I’ve been thinking a lot about writing lately. Particularly revisions. While I’ve been thinking about this, one moment from when I was writing my dissertation and turning in draft after draft keeps coming to mind.
It was one of the many nights a friend and I met at coffee shop to work for hours upon hours. I was reading the notes from my chair and researcher and making revisions. At one point, I looked at my friend and said, “I just wish they would tell me exactly what they wanted.”
The words caught in the air and I laughed. I was pretty sure a student or two of mine had made a similar plea to me when talking about their writing in class.
To be clear, my committee was awesome. I don’t have the horror stories I’ve heard from so many others. They were just pushing me, making me take ownership of my own writing and my own thinking. That is hard. And downright frustrating at times, to be honest.
The hard work, though, is the rewarding work.
While my own experience made me more compassionate, it also made me more determined to help students understand the value in the struggle. When the work is hard, when they may be a bit frustrated, when they just want us to tell them exactly what to do, that is when they are right on the brink of meaningful work.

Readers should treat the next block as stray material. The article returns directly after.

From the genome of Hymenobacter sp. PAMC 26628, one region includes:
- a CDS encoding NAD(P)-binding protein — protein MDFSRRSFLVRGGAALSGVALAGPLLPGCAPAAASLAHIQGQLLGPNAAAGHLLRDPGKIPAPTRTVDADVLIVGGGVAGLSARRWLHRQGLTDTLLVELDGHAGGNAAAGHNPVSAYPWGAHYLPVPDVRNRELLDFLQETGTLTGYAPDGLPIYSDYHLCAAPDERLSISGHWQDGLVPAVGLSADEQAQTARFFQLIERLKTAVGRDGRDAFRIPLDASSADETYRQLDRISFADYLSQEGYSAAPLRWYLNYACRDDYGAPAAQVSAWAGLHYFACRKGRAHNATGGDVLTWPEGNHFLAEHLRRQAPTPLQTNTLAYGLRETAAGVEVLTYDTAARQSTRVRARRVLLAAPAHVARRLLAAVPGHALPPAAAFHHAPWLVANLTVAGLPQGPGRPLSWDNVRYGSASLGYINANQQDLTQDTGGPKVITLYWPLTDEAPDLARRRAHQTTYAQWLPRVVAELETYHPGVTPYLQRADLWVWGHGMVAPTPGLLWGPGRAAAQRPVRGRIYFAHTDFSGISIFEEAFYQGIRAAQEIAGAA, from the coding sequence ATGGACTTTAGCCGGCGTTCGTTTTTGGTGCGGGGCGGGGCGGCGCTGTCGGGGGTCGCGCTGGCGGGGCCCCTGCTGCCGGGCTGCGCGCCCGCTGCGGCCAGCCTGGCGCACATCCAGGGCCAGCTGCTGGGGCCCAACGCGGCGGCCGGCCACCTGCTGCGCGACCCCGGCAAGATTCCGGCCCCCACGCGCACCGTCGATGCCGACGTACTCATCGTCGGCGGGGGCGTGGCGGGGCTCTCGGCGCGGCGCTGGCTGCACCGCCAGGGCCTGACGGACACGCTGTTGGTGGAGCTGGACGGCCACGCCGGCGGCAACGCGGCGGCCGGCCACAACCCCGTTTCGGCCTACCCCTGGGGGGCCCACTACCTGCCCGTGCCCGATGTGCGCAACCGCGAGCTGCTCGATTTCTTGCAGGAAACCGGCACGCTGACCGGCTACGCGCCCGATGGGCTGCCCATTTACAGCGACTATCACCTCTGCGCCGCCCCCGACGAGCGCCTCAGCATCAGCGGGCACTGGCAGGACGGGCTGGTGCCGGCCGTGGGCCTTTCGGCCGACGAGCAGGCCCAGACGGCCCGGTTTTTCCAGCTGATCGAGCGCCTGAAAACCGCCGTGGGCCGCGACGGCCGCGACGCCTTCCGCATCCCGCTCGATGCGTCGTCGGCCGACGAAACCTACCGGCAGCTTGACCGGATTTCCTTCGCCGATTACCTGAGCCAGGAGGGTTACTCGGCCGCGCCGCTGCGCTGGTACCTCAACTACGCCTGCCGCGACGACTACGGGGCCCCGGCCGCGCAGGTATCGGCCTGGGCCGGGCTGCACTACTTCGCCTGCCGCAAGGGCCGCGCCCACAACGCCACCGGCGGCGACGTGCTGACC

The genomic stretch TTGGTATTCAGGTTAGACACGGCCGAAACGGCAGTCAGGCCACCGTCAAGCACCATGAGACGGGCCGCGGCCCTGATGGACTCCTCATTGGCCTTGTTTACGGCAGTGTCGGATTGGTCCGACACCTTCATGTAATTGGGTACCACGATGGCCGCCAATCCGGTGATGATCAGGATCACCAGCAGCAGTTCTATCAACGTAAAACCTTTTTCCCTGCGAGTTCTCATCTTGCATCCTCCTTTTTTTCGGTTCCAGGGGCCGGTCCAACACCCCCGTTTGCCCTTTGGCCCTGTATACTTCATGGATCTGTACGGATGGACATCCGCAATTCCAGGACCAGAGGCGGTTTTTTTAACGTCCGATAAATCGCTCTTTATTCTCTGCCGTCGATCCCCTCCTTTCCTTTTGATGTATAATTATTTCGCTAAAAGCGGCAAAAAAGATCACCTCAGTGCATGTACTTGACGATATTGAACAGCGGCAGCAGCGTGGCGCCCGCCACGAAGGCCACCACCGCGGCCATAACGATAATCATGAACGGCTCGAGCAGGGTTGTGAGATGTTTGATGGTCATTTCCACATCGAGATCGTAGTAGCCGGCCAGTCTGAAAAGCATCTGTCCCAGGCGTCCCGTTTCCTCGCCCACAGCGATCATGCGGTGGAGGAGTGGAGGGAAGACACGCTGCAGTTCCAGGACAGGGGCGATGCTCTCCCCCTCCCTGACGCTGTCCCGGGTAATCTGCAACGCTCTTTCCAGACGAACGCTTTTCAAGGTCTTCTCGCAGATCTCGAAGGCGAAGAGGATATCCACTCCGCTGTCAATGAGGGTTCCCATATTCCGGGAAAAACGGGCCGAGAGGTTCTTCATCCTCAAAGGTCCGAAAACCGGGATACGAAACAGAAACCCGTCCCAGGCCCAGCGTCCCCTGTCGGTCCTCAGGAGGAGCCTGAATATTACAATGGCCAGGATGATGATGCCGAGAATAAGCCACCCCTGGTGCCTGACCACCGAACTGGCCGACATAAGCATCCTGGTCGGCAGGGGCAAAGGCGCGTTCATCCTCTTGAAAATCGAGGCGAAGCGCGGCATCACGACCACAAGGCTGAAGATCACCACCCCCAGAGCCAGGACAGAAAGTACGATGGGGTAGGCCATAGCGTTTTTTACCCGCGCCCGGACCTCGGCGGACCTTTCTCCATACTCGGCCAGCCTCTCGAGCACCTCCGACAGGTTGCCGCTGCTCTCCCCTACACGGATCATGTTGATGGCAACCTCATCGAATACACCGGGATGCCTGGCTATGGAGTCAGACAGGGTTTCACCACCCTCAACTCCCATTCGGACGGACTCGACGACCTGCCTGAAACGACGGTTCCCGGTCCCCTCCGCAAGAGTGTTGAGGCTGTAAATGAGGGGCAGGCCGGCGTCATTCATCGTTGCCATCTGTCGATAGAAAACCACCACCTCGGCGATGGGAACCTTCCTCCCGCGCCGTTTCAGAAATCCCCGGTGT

We can’t mark up students’ papers and tell them exactly what they should change. Then the work becomes ours and it takes away the student’s voice. We can’t ask leading questions in writing conferences that encourages only our thoughts about how the student should write his or her paper. Then the student is more worried about doing it the way the teacher wants instead taking risks and finding their own voice.
We have to let students struggle, so that they can be empowered as writers. I know because I’ve learned this lesson as a writer too.